Strong Social Networks Can Prevent Suicide In Women

Three senior women talking at cafeAlthough women are less likely to die by suicide than men, 5.5 of every 100,000 women take their own lives each year. For women over the age of 40, suicide rates have risen dramatically, accounting for 60% of all suicides among women.

A variety of factors, depression and substance abuse among them, may leave middle-aged women vulnerable to thoughts of suicide, but a JAMA Psychiatry study suggests that women with more friendships are less likely to die by suicide.

Can Social Connections Reduce Risk of Suicide?

Between 1992 and 2010, the Nurses’ Health Study tracked 73,000 female nurses ranging in age from 46 to 71. Participants completed questionnaires about their lifestyles and health every two years. Researchers pulled data from this study in an attempt to better understand why so many middle-aged women die by suicide.

Each woman was assigned a “social integration” score based on a number of factors: the size of her social network, the frequency with which she had contact with others, her membership in social organizations, and her marital status. Researchers then compared this data to suicide rates.

Over the course of two decades, women with more active social lives were shown to be three times less likely to die by suicide, even when mental and physical health issues were taken into account.

Health Risks of Loneliness

Previous research has found that loneliness is associated with numerous health challenges. In one such study, researchers found that people with high rates of loneliness were more likely to die prematurely. Researchers have also uncovered connections between loneliness and hardening of the arteries, difficulties with learning and memory, and chronic inflammation.

Though loneliness can contribute to serious health risks, these risks can be decreased. The authors of the study on suicide and loneliness suggest that psychotherapy may help people who are lonely address the issues that contribute to their loneliness, enabling them to deepen their social connections.

References:

  1. Aebischer, J. (2008). Loneliness among older adults. Home Healthcare Nurse: The Journal for the Home Care and Hospice Professional, 26(9), 521-524. doi:10.1097/01.NHH.0000338510.54828.89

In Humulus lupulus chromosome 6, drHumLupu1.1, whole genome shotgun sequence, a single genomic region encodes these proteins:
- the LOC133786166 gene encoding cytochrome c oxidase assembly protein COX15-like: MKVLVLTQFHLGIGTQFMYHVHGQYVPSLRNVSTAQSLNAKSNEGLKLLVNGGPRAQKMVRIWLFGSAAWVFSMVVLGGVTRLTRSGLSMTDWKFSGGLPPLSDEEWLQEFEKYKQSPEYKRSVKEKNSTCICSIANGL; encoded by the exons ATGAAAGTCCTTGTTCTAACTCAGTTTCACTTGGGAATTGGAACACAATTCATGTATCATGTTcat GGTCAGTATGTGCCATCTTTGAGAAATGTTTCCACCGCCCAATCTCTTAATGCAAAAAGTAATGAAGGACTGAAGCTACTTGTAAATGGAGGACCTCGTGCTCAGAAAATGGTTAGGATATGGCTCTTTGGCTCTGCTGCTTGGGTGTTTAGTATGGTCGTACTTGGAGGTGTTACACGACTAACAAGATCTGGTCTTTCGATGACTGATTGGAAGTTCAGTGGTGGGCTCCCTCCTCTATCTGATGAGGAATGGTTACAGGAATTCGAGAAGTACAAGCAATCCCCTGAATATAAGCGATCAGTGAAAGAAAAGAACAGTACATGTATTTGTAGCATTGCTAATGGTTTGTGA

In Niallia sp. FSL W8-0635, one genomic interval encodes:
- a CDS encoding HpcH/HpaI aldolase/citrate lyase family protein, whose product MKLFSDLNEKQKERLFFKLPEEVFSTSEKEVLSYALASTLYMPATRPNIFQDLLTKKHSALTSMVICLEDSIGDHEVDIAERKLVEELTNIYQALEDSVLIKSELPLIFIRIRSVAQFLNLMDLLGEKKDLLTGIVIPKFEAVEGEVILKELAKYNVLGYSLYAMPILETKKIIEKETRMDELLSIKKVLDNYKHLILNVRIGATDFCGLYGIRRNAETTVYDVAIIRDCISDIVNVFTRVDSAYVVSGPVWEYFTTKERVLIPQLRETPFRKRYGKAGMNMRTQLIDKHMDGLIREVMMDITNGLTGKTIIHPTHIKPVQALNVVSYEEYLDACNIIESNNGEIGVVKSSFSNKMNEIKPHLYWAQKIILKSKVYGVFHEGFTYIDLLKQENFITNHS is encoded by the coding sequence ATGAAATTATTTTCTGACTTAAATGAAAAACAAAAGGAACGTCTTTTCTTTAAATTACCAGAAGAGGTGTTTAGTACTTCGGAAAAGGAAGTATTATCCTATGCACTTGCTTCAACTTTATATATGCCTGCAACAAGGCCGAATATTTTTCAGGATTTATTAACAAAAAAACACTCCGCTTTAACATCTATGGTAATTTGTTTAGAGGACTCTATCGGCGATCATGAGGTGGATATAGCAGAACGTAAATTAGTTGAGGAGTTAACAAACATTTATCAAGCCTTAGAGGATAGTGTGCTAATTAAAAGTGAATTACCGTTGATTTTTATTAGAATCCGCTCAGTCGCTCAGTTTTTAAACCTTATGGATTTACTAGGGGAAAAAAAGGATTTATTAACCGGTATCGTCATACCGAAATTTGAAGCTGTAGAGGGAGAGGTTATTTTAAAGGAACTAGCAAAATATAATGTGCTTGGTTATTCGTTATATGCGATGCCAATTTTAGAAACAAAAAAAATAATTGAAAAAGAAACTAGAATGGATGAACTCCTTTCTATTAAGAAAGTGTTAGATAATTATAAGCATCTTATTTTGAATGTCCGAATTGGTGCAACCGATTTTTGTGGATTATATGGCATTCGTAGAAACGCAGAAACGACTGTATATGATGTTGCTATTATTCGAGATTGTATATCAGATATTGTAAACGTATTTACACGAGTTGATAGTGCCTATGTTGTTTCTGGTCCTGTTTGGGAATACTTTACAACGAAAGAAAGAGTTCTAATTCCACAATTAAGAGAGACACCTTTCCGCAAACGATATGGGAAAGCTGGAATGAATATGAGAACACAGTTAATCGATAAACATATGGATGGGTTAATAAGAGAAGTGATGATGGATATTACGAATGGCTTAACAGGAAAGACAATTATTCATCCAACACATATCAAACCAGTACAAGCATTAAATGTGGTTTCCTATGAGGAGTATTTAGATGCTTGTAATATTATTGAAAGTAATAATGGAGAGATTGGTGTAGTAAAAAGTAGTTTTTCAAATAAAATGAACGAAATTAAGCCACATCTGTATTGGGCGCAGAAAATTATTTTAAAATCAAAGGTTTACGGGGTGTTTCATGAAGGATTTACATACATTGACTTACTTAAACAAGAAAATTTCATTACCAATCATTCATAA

2. Dubin, J. W. (2011, July 27). Suicide spikes among middle-aged women. Retrieved from http://www.today.com/id/43714272/ns/today-today_health/t/suicide-spikes-among-middle-aged-women/#.VbkEwHXInK4
  3. Facts and figures. (n.d.). Retrieved from https://www.afsp.org/understanding-suicide/facts-and-figures
  4. Gammon, K. (2012, March 02). Why loneliness can be deadly. Retrieved from http://www.livescience.com/18800-loneliness-health-problems.html
  5. Mozes, A. (2015, July 29). Social life may be key to suicide prevention for women. Retrieved from http://health.usnews.com/health-news/articles/2015/07/29/social-life-may-be-key-to-suicide-prevention-for-women

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  • Margaret

    Margaret

    July 30th, 2015 at 10:37 AM

    If they are like me, those social connections and friends can be your lifeline at times. There have been so many times in my own life where I have felt overwhelmed and taken over by life in general but having those friends there for me made all the difference in the world. Even when there were times that I could not talk to my family about the things I was going through I have thankfully always had a tight knit group of friends that I could depend on.

  • krissy

    krissy

    July 30th, 2015 at 5:35 PM

    I have to commit to getting out and meeting new people more

  • Kendra

    Kendra

    July 31st, 2015 at 9:24 AM

    Women I think are more hard wired to want and need this outside support from others than possibly men do. And we are always a lot more willing to ask for help from others when we need it.

    It is never to easy to do that but I think that women recognize the meaning of friendship and rely on that more than men are trained to do.

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